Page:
There are long stretches of coastline on both the west and east coasts of Canada that house some world class waves.
That doesn’t mean those waves don’t come with obstacles because Canada's bitter winters are not to be messed around with.
If the ocean scares you remember that there are Great Lakes in Canada that can be surfed on the right day.
Regardless if it's freshwater or saltwater, you need to know the spots in Canada we’ll run through some of them.
What’s So Special About Surfing in Canada?
Waves in Canada
Canada has two different coastlines with some difference in waves.
Nova Scotia on the east coast is bitterly cold. Most of the time during the winter it truly is unsurfable because of low water temperatures.
Nova Scotia has quite a few point breaks that are legit rippable waves.
Then on the west coast in British Columbia the conditions are similar to those of the Pacific Northwest but still pretty cold. British Columbia is comprised of mostly beach breaks.
The Surf Culture in Canada
There aren’t many surfers who choose to take on the chilly waves across America’s northern border. In fact, there’s only about 2,000 surfers in the whole country.
So most people who are surfing up in Nova Scotia and British Columbia are surfers from the states that heard about a swell that is hitting Canada nicely.
However, Canada has its locals like any other place and Tofino is considered the capital of surfing in Canada.
Equipment Needed to Surf in Canada
Prepare for some cold temperatures. A 6/5 wetsuit with a hood is highly recommended and very thick booties, something in the 5-7 mm range. Gloves would also be very ideal. These will probably be the coldest temperatures you’ll ever face so wear all the cold water gear you can.
The Best Surf Spots in Canada
Long Beach, Tofino (British Columbia)
A little beach town on the west coast of Canada, Tofino has a variety of beach breaks to choose from and is considered Canada’s surfing capital.
One of those beaches is Long Beach which is one of Canada’s best surfing waves.
Long Beach has a couple of peaks but its best one is probably closest to Loveskin Rock which is a nice A-frame peak that can get pretty steep and fun on the right swell.
Tofino usually receives south and southwest swells the best.
Locals aren’t too bad but can get protective when the waves get big so approach it with respect.
Chesterman Beach, Tofino (British Columbia)
Also in Tofino, Chesterman Beach is a wave on the west coast of Canada that is pretty popular with locals.
It’s a much more powerful beach break and has a lot more to offer than the surrounding breaks. Its main peak can get really good and offers some steep and rippable walls.
It's best to surf here during fall when the south swells start to pick up and water isn’t unbearably cold.
Since this break is pretty popular with the local crowd at Tofino it has the potential to get pretty crowded but most days will be pretty light compared to anywhere in the US.
White Point (Nova Scotia)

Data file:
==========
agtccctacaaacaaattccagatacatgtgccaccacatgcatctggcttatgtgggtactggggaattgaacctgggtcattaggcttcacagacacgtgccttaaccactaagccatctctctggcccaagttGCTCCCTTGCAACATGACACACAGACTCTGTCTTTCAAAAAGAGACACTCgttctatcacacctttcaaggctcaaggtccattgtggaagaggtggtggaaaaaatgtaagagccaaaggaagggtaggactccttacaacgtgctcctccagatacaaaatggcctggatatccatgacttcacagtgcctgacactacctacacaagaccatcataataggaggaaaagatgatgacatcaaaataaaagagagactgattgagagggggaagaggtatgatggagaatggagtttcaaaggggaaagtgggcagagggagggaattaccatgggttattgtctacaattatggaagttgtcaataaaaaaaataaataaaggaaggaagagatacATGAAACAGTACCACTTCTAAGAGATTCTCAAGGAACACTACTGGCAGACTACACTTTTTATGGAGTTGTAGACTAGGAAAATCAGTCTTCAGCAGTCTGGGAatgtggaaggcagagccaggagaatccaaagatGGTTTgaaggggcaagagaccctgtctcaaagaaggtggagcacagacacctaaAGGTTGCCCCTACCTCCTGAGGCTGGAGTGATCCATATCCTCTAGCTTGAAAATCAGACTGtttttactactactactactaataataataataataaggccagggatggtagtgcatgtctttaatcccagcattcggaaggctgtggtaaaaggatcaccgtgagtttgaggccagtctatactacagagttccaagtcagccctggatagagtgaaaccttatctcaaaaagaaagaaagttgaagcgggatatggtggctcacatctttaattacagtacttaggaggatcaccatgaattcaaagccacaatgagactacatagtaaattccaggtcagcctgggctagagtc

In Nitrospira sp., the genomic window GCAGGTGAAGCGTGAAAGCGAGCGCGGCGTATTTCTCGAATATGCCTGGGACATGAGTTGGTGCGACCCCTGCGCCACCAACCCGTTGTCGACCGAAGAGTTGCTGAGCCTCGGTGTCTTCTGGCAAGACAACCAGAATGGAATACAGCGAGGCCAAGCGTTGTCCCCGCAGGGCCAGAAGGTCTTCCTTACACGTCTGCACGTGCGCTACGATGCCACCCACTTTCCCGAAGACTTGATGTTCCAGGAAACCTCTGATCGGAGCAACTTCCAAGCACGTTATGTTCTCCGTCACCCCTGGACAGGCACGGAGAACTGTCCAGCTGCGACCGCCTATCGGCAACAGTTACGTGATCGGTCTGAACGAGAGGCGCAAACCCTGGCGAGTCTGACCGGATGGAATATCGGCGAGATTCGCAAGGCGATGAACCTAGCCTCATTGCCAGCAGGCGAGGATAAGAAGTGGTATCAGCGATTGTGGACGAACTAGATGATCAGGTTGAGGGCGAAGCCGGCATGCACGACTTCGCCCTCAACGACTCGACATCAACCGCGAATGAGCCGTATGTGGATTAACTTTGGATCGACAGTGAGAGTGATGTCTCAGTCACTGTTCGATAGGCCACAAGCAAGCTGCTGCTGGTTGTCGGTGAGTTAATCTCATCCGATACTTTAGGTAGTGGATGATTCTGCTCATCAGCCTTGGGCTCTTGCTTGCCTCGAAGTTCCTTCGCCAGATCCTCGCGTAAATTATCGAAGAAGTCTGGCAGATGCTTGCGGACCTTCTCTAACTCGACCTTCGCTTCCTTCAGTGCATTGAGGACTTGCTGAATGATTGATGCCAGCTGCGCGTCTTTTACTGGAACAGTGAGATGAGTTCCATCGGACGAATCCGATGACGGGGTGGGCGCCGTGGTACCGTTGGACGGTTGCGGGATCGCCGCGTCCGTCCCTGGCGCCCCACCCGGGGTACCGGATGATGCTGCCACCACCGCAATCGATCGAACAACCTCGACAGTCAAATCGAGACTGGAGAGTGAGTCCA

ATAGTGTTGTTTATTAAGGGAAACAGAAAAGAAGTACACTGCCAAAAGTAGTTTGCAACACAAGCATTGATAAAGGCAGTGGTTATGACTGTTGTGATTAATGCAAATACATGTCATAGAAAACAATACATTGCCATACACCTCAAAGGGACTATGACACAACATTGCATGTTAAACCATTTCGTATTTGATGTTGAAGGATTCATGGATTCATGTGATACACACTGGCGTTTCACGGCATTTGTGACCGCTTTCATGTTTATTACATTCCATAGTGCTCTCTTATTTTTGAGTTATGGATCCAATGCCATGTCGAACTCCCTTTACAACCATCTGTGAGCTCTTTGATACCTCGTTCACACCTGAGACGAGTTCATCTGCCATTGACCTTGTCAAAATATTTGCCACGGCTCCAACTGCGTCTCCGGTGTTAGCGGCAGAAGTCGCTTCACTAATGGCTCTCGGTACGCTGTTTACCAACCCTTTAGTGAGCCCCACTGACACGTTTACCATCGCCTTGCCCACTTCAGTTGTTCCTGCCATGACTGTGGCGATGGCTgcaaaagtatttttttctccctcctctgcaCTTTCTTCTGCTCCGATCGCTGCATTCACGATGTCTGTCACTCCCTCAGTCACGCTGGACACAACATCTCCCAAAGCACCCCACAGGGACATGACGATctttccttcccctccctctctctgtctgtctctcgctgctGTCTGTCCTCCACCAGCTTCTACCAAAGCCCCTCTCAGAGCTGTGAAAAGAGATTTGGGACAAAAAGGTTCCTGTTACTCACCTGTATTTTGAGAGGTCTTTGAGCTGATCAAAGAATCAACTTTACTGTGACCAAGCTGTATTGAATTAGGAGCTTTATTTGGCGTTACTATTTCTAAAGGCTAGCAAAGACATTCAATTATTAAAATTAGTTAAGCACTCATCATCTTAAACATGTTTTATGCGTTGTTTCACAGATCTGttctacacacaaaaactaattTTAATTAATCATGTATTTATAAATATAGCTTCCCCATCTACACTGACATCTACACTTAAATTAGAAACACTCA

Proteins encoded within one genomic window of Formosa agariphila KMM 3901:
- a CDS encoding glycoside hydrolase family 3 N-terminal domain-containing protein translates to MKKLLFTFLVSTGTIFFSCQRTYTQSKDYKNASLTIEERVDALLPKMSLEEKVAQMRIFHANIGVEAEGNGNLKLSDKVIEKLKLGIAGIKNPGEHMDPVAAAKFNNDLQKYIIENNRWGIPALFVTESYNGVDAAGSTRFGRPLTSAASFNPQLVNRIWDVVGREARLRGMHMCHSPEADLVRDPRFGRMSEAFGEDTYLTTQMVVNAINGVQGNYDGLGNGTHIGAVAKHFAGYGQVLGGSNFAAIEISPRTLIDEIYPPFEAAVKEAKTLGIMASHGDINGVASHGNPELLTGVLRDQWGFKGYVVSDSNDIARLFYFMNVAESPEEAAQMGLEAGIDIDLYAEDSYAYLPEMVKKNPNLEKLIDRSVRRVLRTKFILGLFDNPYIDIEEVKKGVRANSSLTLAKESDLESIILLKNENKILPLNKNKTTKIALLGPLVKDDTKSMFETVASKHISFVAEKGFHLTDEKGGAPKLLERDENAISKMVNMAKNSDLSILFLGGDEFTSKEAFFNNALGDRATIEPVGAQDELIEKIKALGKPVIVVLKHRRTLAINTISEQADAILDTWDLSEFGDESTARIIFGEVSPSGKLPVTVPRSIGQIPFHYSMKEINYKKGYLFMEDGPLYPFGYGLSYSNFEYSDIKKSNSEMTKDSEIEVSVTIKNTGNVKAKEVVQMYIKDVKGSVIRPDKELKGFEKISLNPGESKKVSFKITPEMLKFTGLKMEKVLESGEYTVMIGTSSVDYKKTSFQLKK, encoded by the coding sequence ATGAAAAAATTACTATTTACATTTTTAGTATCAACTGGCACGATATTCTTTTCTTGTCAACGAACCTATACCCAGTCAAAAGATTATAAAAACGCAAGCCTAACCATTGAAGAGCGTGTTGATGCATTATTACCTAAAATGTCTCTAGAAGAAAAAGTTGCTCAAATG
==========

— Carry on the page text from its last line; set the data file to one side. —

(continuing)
On the east coast of Canada in Nova Scotia is a really popular surf spot known as White Point Beach. White Point is a great spot for people of all abilities and it usually catches east and northeast swells the best.
It's a long stretch of beach with multiple peaks to choose from but it's also in front of a resort so it has the potential to get a little crowded.
Since this wave is on the east coast of Canada it gets pretty unsurfable during the winter. Water temperatures are far too low so that usually means fall is the best time for waves.
Lawrencetown (Nova Scotia)
Also in Nova Scotia is Lawrencetown, a beach with a couple of pristine point breaks.
The point breaks here are a little inconsistent and only gets perfect 5 to 10 days out of the year.
When it does get perfect it is a sight for sore eyes. It’s an incredibly challenging wave to surf as it breaks really close to the rocks and gets super hollow.
There are two points but the left point is probably the better of the two.
Then the middle of the beach has a slow rolling beach break that’s better for beginners and longboarders.
The point breaks will be protected by locals on those really perfect days.
This might be the novelty wave of all novelty waves.
Surfing the Great Lakes is truly a special experience and it should definitely be on your surfing bucket list.
Canada can help you check it off. Lake Ontario is probably your best bet for catching surfable waves.
There are actually quite a few places to surf that are close to Toronto.
Obviously the waves aren’t great but with the right wind swell Lake Ontario can get surfable.
It usually needs the perfect storm in order for surfers to attempt to ride the slow lake waves.
Crowds and locals are no problem on Great Lakes so try and cross this spot off your bucket list.
What To Do In Canada When the Waves Are Flat
Canada is a great country and usually surfing isn't the main draw so there is plenty to do in the country when the waves are flat.
It’s worth checking out a couple of the big cities like Toronto or Montreal.
Toronto has a few sports teams that compete with American teams so it's a great opportunity to go to a basketball, baseball, or hockey game.
Then of course the skiing in Canada is also really good.
Sun Peaks Ski Resort in British Columbia is a great option if you’ve been surfing in Tofino.
A good opportunity to get some sightseeing is checking out the Canadian side of the Niagara Falls.
Surfing in Canada
It’s hard to encapsulate an entire country’s surfing in a couple of paragraphs but hopefully you understand Canada’s waves and culture a little better!